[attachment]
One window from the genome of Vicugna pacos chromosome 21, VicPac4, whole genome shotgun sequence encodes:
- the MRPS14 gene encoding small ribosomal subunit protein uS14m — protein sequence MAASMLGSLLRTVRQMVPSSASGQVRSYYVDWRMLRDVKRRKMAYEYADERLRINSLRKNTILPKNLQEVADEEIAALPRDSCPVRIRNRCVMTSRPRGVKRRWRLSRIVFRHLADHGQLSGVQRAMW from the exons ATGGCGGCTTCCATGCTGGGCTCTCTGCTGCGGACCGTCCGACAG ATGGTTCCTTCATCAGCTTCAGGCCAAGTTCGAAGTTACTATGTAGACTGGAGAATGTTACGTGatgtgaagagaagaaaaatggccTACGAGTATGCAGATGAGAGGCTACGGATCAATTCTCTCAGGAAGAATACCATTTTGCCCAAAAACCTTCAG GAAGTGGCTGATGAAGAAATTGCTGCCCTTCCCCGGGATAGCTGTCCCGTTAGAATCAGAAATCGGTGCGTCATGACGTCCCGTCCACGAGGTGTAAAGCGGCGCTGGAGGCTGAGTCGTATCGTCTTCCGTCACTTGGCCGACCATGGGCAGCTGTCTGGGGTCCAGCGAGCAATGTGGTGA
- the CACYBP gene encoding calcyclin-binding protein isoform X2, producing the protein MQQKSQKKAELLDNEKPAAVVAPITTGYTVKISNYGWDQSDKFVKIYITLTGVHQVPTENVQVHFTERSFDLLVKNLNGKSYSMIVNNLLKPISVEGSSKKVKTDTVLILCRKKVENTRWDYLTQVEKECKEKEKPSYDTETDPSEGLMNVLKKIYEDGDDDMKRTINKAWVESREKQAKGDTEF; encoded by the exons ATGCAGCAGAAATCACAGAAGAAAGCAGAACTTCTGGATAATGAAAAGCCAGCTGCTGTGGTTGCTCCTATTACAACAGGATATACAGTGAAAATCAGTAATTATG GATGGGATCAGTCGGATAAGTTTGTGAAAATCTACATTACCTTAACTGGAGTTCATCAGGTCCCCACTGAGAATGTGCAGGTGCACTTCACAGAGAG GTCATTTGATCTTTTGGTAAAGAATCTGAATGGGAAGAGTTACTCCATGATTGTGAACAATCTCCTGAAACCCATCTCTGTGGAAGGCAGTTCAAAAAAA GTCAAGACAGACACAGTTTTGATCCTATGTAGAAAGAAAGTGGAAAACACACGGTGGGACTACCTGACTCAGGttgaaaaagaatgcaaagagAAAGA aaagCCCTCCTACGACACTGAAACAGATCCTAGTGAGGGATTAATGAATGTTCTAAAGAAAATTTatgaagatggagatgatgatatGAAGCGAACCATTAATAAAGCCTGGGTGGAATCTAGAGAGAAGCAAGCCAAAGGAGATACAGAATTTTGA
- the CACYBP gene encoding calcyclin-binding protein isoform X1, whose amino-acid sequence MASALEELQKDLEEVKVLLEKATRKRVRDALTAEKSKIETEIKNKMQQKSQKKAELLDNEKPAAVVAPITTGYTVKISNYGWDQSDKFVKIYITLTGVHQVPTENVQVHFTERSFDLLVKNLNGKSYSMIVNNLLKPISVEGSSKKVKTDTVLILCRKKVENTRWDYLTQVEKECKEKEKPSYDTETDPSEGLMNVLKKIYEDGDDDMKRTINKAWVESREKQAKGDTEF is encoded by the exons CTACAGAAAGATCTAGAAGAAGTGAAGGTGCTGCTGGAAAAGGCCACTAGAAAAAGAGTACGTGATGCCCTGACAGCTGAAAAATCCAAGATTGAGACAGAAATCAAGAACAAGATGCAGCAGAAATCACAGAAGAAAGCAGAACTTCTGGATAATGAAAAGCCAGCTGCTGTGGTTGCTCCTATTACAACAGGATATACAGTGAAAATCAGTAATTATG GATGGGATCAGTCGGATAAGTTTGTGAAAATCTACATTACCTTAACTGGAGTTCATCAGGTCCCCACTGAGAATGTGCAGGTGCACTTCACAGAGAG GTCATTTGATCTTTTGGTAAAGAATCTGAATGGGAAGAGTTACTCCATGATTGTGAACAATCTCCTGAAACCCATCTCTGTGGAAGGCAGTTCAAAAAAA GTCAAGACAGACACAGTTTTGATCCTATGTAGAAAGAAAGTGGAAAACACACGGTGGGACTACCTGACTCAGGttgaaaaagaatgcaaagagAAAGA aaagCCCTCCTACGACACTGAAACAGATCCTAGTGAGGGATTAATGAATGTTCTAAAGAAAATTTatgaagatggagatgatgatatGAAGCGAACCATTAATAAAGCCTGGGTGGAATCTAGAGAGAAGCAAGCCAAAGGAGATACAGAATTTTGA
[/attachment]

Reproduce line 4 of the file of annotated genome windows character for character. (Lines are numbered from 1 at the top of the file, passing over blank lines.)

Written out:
- the CACYBP gene encoding calcyclin-binding protein isoform X1, whose amino-acid sequence MASALEELQKDLEEVKVLLEKATRKRVRDALTAEKSKIETEIKNKMQQKSQKKAELLDNEKPAAVVAPITTGYTVKISNYGWDQSDKFVKIYITLTGVHQVPTENVQVHFTERSFDLLVKNLNGKSYSMIVNNLLKPISVEGSSKKVKTDTVLILCRKKVENTRWDYLTQVEKECKEKEKPSYDTETDPSEGLMNVLKKIYEDGDDDMKRTINKAWVESREKQAKGDTEF is encoded by the exons CTACAGAAAGATCTAGAAGAAGTGAAGGTGCTGCTGGAAAAGGCCACTAGAAAAAGAGTACGTGATGCCCTGACAGCTGAAAAATCCAAGATTGAGACAGAAATCAAGAACAAGATGCAGCAGAAATCACAGAAGAAAGCAGAACTTCTGGATAATGAAAAGCCAGCTGCTGTGGTTGCTCCTATTACAACAGGATATACAGTGAAAATCAGTAATTATG GATGGGATCAGTCGGATAAGTTTGTGAAAATCTACATTACCTTAACTGGAGTTCATCAGGTCCCCACTGAGAATGTGCAGGTGCACTTCACAGAGAG GTCATTTGATCTTTTGGTAAAGAATCTGAATGGGAAGAGTTACTCCATGATTGTGAACAATCTCCTGAAACCCATCTCTGTGGAAGGCAGTTCAAAAAAA GTCAAGACAGACACAGTTTTGATCCTATGTAGAAAGAAAGTGGAAAACACACGGTGGGACTACCTGACTCAGGttgaaaaagaatgcaaagagAAAGA aaagCCCTCCTACGACACTGAAACAGATCCTAGTGAGGGATTAATGAATGTTCTAAAGAAAATTTatgaagatggagatgatgatatGAAGCGAACCATTAATAAAGCCTGGGTGGAATCTAGAGAGAAGCAAGCCAAAGGAGATACAGAATTTTGA